Tuesday, June 16, 2009

Tombstone Tuesday: A Beautiful Gravesite

A Fun and Educational Day Trip
Last week on Twitter, I mentioned that my neighbor invited my kids and I to go to the Fort Bend County Museum and the Morton Cemetery.  What a gem of a find!  The museum was chock full of the historical account of the beginnings of Fort Bend County, Texas.  I'll introduce you to this history through the pictures that I took of the tour [that include some beautiful antiques, too] on my Texas Family Stories blog. So, keep an eye out because you do not want to miss those photos and stories.

Morton Cemetery
As we were leaving the museum, I mentioned that we were headed out to Morton Cemetery to take some pictures, and our tour guide graciously told us that all the "important & old" graves were on the left side of the cemetery.  Thank goodness she mentioned this tidbit of information, not because it's a real big cemetery, but because it was so hot outside!  All the "important and old" graves were under big shade trees, but it was still hot in the shade.  However, I was not thinking about that because I was entranced and humbled to be at the sites of so many graves of people who played such an important part in Texas history.  There were so many to take pictures of, but, of course, I had done my homework, and I had a "list" of "must have's."  They weren't too hard to find, and I have plenty of pictures and stories to share with you in the coming weeks.  Along with some historical one's, I took pictures of some that had unique and elaborate tombstones.

He Had Me At "Maroon"
As I was finishing up taking pictures of two very important Texas history celebs' tombstones, I turned around and saw this...




"Wow, or rather, Whoop!" was all I could think.  You see, I am a "Class of '94" Former Student of Texas A&M University [an "Aggie"] along with my Dad and my brother.  [I have a nephew graduating shortly, too.]  It's a family "thang," and we're proud of it.  Apparently, so was John Walter Gupton, DVM!  This certainly qualifies as an Aggie heaven on earth, and it was absolutely breath-taking!  Even if you're not from Texas or not an "Aggie," you can still appreciate the beauty of the gravesite [unless, of course, you're from that "other" school in Texas...*shudder*].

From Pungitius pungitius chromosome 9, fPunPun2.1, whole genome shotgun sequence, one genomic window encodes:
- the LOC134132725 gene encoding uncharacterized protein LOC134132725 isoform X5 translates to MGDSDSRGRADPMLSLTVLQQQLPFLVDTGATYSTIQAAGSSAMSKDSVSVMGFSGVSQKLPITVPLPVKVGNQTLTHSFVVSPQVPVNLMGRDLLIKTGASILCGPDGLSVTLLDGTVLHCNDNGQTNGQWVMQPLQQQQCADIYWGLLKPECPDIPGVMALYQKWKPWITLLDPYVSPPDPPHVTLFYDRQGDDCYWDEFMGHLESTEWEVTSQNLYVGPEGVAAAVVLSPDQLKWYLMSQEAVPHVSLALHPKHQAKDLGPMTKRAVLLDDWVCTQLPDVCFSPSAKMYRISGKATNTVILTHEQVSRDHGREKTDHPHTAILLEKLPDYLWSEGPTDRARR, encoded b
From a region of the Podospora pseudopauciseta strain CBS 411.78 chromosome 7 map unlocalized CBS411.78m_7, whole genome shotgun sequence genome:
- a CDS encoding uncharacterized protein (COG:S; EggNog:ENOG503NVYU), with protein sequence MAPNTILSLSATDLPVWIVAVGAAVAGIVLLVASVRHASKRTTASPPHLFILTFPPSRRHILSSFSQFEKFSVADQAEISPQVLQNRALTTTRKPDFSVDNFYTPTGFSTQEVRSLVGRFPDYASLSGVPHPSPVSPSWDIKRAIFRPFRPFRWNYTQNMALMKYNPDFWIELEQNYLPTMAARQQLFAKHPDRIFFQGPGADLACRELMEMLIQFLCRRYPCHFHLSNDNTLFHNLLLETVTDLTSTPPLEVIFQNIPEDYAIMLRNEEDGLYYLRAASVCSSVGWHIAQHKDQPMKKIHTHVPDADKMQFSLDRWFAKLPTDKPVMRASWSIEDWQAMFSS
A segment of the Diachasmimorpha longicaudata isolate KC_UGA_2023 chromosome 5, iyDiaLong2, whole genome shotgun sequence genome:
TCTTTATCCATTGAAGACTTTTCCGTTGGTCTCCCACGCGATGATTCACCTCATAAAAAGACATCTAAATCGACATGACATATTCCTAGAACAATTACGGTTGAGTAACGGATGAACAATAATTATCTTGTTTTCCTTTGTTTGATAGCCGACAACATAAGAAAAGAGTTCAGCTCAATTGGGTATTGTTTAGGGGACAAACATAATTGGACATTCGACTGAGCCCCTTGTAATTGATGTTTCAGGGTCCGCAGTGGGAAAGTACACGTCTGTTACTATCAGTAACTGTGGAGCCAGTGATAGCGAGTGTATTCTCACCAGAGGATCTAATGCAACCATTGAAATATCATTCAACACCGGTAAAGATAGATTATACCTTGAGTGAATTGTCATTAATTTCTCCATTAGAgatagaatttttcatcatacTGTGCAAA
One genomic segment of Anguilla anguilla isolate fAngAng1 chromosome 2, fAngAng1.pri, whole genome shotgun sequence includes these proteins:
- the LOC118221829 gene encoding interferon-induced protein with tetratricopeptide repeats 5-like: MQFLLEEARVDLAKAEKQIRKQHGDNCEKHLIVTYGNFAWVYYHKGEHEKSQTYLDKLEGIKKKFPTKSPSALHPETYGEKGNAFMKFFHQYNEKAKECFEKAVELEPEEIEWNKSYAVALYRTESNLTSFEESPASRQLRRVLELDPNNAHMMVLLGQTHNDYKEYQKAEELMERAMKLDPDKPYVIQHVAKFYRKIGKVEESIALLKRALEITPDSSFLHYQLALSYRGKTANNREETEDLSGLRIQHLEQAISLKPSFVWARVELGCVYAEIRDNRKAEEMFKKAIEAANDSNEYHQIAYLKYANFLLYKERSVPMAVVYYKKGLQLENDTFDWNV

Who was John Walter Gupton, DVM?
Along with being a fellow Aggie [Class of '49] and according to an online obituary of his that I found on the AVMA site, he was a resident of Richmond, Fort Bend County, Texas, where he practiced as a veterinarian for 32 years [owned Richmond Veterinarian Hospital].  According to his gravesite, he was a World War II veteran of the U.S. Navy.  There hasn't been much work done on his family lines that I could find online, but I did find his family in the census. His grandfather, Samuel D. Gupton came from Mississippi to Texas sometime before 1884, which was when he married Dora Christine Jansen [of Denmark and French ancestry]. They had nine children in West Columbia, Brazoria County, Texas [an adjoining county and a parent county to Fort Bend County] with John Walter's father, Phillip,  being number seven.  Phillip was a dairy man in 1930 in West Columbia, while his brother Sam was a grocery merchant, his brother Henry a salesman in a grocery store [small town, so probably his brother's store], and his other brother a machinist in a machine shop.  According to Findagrave.com and Interment.net John Walter's father, Phillip, as well as a lot of other "Gupton's," are buried in Columbia Cemetery.  I tried to go a little further back, but it looks like it's going to take a little digging [a.k.a. a trip to the library] to discern the correct Gupton family in Mississippi that this John Walter descends from.  The good news is that, Samuel D.'s [his grandfather's] father was born in North Carolina.  The bad news is that as you go back in time, the Gupton population exponentially increases in North Carolina in relation to Mississippi's population of Gupton's.  Oh well, I hope you enjoyed the pictures of John Walter's gravesite, and certainly his family can be counted as a typical Texas family that came here looking to start a new life, and they did.

Gig'em Aggies!

[Census was accessed through Heritage Quest Online and Ancestry.com.]

No comments:

Post a Comment